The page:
The flag of convenience system poses a current and real danger to our shores. We have scant information about the foreign crews on these ships, where they come from or the conditions they endure. These are circumstances ripe for exploitation, including by organisations responsible for international terrorist acts. While these flag of convenience vessels must be covered by the International Ship and Port Facility Security Code, they are hardly properly regulated when they are flagged in countries with exceptionally bad security reputations such as Mongolia and Cambodia, just to name a couple.

The number of foreign vessels operating around the Australian coast has increased dramatically under the Howard government because of its approach to coastal shipping permits and the deliberate erosion of the Australian flagged shipping fleet. In 1990, by way of example, 50 permits were issued to foreign ships; last year there were more than 850 permits issued to foreign ships that are potentially an activity front for international terrorist organisations.

The government has also failed to demonstrate how it satisfies itself about the bona fides of the crews on board these ships. Instead, at a time when we are imposing stringent background checks on all Australian maritime security workers, the Howard government is willing to take the word of underpaid or unpaid foreign crew members from countries described, not by me but by the Prime Minister, as the ‘arc of instability’. It takes their word that crews are who they say they are, rather than making any endeavour to actually check the bona fides of the crew members.

Some of these vessels, like the FOC ship Henry Oldendorf, are carrying ammonium nitrate into our city ports, where once it was securely carried by Australian flagged vessels with domestic crews. That causes even greater alarm to the Australian community. Just think about a vessel carrying ammonium nitrate going up in the port of Sydney, Melbourne or Geelong. Think about what damage it would do to the local community, including the death and maiming of members of the Australian community. This is a very serious issue that the Howard government is continuing to neglect in its fight against terrorism. It is a graphic example of what could go bad with respect to a terrorist attack in Australia’s major ports.

At the weekend, the potential for terrorist actions on the water was further highlighted by the attack on the Seabourn Spirit off the coast of Africa by pirates using machine guns and rocket propelled grenades. But we just want to let these flag of convenience vessels go around the Australian coastline willy-nilly without any endeavour to do proper checks with respect to the crews. Think about that passenger vessel being attacked with Australians on board.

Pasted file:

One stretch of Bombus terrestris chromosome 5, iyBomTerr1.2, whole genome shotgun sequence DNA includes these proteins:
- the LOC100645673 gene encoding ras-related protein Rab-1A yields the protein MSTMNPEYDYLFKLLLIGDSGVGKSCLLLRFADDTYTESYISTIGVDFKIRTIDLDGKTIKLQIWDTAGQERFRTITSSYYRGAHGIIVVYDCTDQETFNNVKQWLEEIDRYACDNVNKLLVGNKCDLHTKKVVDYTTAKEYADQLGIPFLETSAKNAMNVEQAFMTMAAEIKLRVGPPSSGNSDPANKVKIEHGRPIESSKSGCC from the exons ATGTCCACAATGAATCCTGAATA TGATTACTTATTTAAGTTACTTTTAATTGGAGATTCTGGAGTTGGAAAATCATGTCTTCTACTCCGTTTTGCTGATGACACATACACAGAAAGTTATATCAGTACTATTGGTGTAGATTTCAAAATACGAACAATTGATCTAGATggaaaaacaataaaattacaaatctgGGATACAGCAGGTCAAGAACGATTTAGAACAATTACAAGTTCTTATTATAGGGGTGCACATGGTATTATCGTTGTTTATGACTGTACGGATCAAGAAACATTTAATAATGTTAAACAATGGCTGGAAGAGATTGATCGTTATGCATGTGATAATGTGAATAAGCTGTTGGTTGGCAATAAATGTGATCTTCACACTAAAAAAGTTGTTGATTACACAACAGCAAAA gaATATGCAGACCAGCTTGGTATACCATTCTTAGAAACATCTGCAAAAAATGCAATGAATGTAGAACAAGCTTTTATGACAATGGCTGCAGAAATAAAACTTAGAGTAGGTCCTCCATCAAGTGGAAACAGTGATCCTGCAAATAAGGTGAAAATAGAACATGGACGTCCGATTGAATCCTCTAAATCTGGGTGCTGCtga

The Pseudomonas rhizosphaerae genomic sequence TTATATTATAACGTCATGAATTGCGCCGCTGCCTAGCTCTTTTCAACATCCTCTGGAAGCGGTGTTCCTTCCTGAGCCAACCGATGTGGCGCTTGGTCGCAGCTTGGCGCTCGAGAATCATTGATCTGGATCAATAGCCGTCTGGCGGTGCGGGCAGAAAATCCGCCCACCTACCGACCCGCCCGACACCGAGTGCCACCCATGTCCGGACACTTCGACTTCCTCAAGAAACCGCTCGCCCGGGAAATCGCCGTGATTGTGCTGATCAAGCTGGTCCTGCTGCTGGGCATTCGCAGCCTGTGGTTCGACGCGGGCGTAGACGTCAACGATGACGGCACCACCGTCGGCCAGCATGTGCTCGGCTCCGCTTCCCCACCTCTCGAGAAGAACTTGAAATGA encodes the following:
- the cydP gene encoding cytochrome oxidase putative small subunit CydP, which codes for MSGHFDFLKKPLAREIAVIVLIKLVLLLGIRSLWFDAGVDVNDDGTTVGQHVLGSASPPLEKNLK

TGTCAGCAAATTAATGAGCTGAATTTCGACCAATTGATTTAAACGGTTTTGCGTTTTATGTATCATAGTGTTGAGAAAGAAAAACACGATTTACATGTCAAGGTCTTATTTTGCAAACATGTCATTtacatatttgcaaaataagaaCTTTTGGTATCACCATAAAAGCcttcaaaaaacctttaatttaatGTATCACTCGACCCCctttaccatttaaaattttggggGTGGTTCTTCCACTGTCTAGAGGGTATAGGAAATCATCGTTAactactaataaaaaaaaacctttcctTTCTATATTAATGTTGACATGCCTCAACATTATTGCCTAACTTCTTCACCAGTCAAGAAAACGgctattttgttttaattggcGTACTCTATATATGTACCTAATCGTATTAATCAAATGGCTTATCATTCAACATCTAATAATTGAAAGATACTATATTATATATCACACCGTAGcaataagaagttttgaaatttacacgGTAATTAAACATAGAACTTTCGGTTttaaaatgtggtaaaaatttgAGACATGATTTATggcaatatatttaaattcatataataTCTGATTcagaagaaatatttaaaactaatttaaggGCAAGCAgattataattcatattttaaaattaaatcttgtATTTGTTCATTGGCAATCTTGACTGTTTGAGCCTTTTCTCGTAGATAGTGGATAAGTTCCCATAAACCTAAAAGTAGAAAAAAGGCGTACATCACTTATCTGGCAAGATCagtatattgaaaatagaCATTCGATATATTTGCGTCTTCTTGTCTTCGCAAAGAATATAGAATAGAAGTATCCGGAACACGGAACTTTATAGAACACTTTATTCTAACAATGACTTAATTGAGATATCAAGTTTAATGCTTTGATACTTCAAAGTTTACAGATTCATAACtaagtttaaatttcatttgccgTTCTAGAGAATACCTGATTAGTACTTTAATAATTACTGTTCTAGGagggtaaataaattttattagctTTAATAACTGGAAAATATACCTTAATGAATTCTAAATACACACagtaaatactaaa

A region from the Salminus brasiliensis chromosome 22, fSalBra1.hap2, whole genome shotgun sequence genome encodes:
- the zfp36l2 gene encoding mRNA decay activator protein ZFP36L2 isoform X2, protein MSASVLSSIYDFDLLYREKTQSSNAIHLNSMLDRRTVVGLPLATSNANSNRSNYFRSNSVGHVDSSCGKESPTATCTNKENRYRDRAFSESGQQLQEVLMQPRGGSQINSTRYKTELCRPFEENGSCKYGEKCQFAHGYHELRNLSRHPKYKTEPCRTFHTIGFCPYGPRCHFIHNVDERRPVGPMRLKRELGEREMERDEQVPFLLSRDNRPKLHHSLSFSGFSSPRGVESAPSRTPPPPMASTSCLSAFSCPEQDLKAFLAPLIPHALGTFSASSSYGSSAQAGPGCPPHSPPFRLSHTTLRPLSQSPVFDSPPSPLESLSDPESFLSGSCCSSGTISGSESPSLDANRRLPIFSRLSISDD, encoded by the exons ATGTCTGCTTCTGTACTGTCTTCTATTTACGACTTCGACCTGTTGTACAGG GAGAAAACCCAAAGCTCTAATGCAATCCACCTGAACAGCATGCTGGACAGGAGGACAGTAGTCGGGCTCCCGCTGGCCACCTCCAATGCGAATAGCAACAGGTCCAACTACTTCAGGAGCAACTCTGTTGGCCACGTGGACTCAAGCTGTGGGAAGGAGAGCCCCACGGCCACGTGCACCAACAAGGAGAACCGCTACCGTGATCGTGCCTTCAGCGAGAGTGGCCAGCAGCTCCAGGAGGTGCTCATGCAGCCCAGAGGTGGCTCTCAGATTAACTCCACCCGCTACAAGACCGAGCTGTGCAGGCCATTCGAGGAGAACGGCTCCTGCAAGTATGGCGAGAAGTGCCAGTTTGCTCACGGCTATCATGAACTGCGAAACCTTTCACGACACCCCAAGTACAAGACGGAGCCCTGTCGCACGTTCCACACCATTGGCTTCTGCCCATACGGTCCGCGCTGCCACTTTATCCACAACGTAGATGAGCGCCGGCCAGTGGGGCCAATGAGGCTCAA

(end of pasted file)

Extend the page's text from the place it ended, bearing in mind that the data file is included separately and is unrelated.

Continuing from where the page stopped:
Last week, we had a joint report by the International Transport Workers Federation, the World Wildlife Fund and the Department of Agriculture, Fisheries and Forestry. It recommended that the flag of convenience system be eliminated to stop illegal fishing in international waters—a major problem for Australia. That report, The changing nature of high seas fishing, found that the number of large-scale fishing vessels whose flag is listed as unknown has leapt by 50 per cent since 1999.

I note that fishing vessels are outside the International Ship and Port Facility Security Code. It goes without saying that these ships, many built specifically with illegal fishing in mind, provide the cover that terrorists need and the cover that terrorists go out of their way to seek to allow them to perpetrate their attacks on innocent people internationally—and potentially in Australia because of neglect by the Howard government.

We have to get more serious about properly resourcing maritime security and making sure that our security regime is tight and that we actually front up to the weaknesses with respect to foreign vessels relating to such issues as poor reporting and the fact that we potentially have porous maritime borders which represent a point of serious terrorist attack. While the Howard government looks to these new laws to track possible terrorist threats on land, it is ignoring the potential dangers lurking in Australian waters. One flag of convenience ship arriving in Australian waters using these loopholes could see a very serious accident of considerable danger to the Australian community. I simply say to the Howard government: get serious about your job.